Year A: 6th Sunday of Easter

Peter offers the whole of humanity the answer to its condition through the free hope in Christ.

A row of votive candles burning.

Acts 8: 5-8, 14-17; 1 Peter 3:15-18; John 14:15-21

The great divine-human dynamic is unstoppable. From the time that it ‘coalesced’ perfectly in the man Jesus, and his followers experienced the conversation with God taking on a human face – one which was transformed by death into resurrection – they could not but describe the liberation into life which the incarnation then involved. Dialogue brings life. Philip must proclaim Jesus as the ‘Christ’. ‘Anointed’ was the word then used to describe – ‘God speaks in this man Jesus’. Human words now take on a different power. God’s love has a clear outlet, so long channelled through the universal Christ present in all creation and now made man. There are miracles: demonic possessions cease, paralytics and cripples are cured as signs of the power of God. This brings hope and joy to a whole town!  Faith is passed on – it brings the Spirit of God to anyone (even those regarded formerly as aliens – Samaritans!) – God’s love is inclusive.

The new dynamic creates its human characteristics, which are God’s: a hope spoken with courtesy, and respect, a defence against slander, the realisation that suffering and death can now be ante-rooms to life in the spirit. These encounters and experiences reveal the divine depth of what it means to be human.  Peter says all this with great clarity in addressing a situation where folk are asking: ‘Why are you so hopeful’?  Hope, finally a hope which offers humanity the answer to its condition. All humanity is included. God chooses all to be partners in this enduring great liberation.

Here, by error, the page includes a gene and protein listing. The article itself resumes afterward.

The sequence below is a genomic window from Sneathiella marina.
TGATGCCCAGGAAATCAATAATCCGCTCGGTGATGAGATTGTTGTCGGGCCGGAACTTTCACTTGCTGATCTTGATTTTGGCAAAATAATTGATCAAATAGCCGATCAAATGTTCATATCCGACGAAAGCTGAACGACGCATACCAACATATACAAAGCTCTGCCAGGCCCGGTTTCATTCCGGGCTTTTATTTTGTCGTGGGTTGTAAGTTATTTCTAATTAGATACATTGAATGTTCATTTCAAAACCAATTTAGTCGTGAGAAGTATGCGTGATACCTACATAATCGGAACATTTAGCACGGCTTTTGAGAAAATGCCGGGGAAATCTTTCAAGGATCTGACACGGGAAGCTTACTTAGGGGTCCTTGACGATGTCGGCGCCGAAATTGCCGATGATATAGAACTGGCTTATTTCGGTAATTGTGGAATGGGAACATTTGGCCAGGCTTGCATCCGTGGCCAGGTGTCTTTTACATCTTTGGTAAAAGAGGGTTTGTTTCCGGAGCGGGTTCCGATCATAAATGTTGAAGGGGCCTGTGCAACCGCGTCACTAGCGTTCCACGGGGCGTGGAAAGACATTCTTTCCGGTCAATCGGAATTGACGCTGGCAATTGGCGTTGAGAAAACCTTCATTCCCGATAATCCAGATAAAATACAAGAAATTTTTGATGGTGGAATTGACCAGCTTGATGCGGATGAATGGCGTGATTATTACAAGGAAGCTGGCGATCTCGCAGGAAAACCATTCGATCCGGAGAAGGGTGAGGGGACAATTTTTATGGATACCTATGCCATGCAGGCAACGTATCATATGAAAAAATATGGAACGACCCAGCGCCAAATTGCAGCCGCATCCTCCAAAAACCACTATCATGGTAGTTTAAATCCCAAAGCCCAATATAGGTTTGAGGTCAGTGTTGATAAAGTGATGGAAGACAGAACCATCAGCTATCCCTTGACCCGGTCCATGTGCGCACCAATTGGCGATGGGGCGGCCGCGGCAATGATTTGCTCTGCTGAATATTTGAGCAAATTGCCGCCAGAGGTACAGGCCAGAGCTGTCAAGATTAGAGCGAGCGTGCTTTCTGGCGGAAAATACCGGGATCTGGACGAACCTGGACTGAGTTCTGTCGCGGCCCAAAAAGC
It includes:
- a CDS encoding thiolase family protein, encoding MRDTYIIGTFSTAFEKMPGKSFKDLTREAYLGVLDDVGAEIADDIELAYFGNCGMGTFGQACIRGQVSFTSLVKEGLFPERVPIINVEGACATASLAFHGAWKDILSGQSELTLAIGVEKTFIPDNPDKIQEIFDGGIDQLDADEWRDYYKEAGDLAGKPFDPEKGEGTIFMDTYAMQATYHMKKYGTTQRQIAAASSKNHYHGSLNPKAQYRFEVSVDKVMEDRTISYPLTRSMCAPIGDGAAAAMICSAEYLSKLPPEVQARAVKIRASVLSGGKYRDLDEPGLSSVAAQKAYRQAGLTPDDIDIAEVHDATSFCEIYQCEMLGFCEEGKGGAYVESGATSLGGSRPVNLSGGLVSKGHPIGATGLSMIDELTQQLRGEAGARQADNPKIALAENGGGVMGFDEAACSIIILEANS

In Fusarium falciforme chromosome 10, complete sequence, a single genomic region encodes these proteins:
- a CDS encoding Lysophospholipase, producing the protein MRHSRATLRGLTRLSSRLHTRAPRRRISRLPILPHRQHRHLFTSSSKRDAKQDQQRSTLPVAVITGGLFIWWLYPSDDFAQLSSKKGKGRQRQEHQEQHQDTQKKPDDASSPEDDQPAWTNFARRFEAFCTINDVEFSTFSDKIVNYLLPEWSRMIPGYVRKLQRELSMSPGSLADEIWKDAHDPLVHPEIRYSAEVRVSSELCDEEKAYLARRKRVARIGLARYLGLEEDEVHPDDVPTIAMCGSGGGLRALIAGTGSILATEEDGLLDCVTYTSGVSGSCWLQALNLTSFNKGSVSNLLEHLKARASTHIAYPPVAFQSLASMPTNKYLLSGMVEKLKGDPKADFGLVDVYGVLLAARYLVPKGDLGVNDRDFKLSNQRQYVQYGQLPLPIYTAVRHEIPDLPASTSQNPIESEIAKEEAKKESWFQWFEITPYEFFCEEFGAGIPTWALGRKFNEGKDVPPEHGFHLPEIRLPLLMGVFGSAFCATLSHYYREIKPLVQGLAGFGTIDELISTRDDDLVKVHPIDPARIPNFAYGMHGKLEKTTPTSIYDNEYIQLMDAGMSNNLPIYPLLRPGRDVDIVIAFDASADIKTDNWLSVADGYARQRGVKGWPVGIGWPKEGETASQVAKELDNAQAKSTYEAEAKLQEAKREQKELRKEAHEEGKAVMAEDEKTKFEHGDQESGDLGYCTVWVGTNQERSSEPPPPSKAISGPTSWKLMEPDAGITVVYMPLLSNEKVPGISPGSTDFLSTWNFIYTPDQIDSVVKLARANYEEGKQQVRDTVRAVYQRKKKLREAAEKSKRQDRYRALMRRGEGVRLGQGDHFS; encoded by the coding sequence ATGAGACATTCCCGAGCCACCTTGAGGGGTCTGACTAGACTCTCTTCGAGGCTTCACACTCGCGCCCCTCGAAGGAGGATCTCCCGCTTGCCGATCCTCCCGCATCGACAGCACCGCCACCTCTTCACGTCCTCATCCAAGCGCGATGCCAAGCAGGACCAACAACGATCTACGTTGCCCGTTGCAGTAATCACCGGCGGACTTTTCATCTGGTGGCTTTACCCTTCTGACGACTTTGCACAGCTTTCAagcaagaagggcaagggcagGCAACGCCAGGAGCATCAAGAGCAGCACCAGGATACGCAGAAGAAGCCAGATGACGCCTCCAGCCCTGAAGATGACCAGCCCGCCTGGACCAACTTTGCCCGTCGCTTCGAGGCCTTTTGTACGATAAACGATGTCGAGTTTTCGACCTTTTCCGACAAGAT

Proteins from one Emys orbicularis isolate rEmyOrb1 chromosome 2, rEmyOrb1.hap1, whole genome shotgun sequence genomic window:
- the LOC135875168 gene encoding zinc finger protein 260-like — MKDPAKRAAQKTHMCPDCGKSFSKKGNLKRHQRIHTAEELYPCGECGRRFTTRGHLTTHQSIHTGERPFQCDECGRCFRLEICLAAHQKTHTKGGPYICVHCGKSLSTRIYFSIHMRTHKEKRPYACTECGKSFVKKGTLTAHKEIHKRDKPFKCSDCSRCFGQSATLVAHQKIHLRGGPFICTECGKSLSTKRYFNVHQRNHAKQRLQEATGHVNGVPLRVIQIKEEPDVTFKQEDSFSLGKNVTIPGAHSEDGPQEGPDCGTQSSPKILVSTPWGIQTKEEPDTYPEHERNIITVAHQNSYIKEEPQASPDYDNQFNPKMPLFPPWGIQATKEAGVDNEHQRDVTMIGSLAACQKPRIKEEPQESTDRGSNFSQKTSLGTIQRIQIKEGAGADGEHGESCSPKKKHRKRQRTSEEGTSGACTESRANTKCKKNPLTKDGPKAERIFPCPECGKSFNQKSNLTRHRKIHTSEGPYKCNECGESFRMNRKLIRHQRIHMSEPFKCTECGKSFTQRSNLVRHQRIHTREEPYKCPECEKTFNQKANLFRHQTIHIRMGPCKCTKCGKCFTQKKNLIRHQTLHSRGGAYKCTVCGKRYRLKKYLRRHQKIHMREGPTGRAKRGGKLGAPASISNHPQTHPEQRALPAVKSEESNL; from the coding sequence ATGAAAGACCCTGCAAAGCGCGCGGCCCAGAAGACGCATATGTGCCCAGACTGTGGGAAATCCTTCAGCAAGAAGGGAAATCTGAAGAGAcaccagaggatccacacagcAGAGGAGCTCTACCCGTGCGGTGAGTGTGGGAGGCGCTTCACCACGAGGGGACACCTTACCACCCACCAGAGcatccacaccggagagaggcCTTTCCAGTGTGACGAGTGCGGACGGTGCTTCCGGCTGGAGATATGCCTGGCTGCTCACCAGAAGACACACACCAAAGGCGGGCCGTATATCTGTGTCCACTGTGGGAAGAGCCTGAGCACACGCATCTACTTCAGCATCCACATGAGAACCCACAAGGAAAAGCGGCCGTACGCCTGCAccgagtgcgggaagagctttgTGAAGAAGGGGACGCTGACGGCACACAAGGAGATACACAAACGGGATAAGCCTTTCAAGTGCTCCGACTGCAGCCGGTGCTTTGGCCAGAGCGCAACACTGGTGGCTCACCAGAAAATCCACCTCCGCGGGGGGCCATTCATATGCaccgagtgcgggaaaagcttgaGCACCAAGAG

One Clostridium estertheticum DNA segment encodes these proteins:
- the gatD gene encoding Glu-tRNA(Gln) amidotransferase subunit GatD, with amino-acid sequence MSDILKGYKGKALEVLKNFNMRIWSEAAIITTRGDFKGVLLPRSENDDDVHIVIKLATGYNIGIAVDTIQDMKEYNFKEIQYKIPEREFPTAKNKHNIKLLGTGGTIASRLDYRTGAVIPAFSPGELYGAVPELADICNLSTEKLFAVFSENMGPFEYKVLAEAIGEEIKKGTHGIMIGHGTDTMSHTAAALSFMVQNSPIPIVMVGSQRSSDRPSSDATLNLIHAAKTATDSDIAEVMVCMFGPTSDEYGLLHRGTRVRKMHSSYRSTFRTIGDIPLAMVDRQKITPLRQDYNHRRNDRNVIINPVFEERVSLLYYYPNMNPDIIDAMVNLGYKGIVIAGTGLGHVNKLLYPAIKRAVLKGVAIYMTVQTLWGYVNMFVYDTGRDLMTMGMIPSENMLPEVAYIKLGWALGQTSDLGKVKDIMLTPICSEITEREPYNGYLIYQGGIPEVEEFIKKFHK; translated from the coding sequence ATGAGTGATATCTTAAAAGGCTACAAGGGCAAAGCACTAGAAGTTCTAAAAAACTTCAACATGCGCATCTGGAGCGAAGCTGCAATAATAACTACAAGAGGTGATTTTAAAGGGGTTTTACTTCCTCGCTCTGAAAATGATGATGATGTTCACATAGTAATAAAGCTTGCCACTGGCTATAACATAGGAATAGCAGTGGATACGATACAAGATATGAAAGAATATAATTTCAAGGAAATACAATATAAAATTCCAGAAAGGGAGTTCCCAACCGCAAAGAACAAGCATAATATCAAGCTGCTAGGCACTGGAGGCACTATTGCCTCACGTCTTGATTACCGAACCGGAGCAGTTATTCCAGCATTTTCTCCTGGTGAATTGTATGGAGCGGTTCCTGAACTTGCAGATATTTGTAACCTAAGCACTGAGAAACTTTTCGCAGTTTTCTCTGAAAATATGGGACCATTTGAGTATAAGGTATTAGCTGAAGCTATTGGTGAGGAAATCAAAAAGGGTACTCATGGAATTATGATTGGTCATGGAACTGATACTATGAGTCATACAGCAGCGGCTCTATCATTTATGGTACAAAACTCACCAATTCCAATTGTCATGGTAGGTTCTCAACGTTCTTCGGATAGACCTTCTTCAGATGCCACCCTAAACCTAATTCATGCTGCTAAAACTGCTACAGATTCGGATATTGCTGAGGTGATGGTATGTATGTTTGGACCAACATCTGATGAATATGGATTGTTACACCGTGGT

The vision presented by John is overwhelming, all-embracing and only understood with patience: ‘On that day you will understand that I am in my Father and you in me and I in you.’  The Divine-human dialogue has an inevitable but disturbing and category-shattering finale:  God so loves humanity as, in the end and as the end of dialogue, to make it into Himself – betokened first in Christ but then offered to all humanity.  How John could find the words to say this in any understandable way is what we call “inspiration”! What we mean by the Holy Spirit is precisely that Spirit of God which coaxes us into truth, which hovers over us as our legal expert, our Advocate, gently prompting us into acceptance of the greatest truth – we (all humanity) are ‘in’ God. Did Julian of Norwich really say: ‘We are made not just by God but ‘of God’?